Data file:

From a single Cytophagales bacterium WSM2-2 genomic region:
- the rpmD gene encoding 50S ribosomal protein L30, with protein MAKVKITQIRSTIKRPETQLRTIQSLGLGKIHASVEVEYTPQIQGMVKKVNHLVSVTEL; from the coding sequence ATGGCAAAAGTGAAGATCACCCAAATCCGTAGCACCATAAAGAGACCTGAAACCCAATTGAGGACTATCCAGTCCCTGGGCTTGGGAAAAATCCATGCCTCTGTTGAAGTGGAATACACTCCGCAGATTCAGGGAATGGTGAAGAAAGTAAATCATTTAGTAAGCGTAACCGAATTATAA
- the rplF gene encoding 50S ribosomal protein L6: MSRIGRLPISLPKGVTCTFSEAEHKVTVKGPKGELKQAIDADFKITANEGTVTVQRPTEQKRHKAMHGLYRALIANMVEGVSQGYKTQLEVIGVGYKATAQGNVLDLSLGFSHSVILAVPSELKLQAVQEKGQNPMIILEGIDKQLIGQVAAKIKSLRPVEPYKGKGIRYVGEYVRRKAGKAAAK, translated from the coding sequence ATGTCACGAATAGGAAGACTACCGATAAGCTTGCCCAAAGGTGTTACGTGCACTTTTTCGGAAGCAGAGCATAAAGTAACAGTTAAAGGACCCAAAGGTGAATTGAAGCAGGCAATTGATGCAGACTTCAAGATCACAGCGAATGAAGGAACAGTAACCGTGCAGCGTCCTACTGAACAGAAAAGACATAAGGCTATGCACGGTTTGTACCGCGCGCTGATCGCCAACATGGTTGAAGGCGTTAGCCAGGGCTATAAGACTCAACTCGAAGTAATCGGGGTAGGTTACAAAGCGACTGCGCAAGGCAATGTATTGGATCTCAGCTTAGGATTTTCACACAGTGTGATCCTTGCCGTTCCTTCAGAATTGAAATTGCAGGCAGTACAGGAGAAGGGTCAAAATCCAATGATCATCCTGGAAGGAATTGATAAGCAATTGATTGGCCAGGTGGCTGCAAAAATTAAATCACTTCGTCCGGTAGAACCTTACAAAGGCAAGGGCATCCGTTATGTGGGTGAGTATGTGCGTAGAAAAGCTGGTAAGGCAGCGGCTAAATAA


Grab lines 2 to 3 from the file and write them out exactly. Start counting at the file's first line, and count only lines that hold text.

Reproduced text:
- the rpmD gene encoding 50S ribosomal protein L30, with protein MAKVKITQIRSTIKRPETQLRTIQSLGLGKIHASVEVEYTPQIQGMVKKVNHLVSVTEL; from the coding sequence ATGGCAAAAGTGAAGATCACCCAAATCCGTAGCACCATAAAGAGACCTGAAACCCAATTGAGGACTATCCAGTCCCTGGGCTTGGGAAAAATCCATGCCTCTGTTGAAGTGGAATACACTCCGCAGATTCAGGGAATGGTGAAGAAAGTAAATCATTTAGTAAGCGTAACCGAATTATAA
- the rplF gene encoding 50S ribosomal protein L6: MSRIGRLPISLPKGVTCTFSEAEHKVTVKGPKGELKQAIDADFKITANEGTVTVQRPTEQKRHKAMHGLYRALIANMVEGVSQGYKTQLEVIGVGYKATAQGNVLDLSLGFSHSVILAVPSELKLQAVQEKGQNPMIILEGIDKQLIGQVAAKIKSLRPVEPYKGKGIRYVGEYVRRKAGKAAAK, translated from the coding sequence ATGTCACGAATAGGAAGACTACCGATAAGCTTGCCCAAAGGTGTTACGTGCACTTTTTCGGAAGCAGAGCATAAAGTAACAGTTAAAGGACCCAAAGGTGAATTGAAGCAGGCAATTGATGCAGACTTCAAGATCACAGCGAATGAAGGAACAGTAACCGTGCAGCGTCCTACTGAACAGAAAAGACATAAGGCTATGCACGGTTTGTACCGCGCGCTGATCGCCAACATGGTTGAAGGCGTTAGCCAGGGCTATAAGACTCAACTCGAAGTAATCGGGGTAGGTTACAAAGCGACTGCGCAAGGCAATGTATTGGATCTCAGCTTAGGATTTTCACACAGTGTGATCCTTGCCGTTCCTTCAGAATTGAAATTGCAGGCAGTACAGGAGAAGGGTCAAAATCCAATGATCATCCTGGAAGGAATTGATAAGCAATTGATTGGCCAGGTGGCTGCAAAAATTAAATCACTTCGTCCGGTAGAACCTTACAAAGGCAAGGGCATCCGTTATGTGGGTGAGTATGTGCGTAGAAAAGCTGGTAAGGCAGCGGCTAAATAA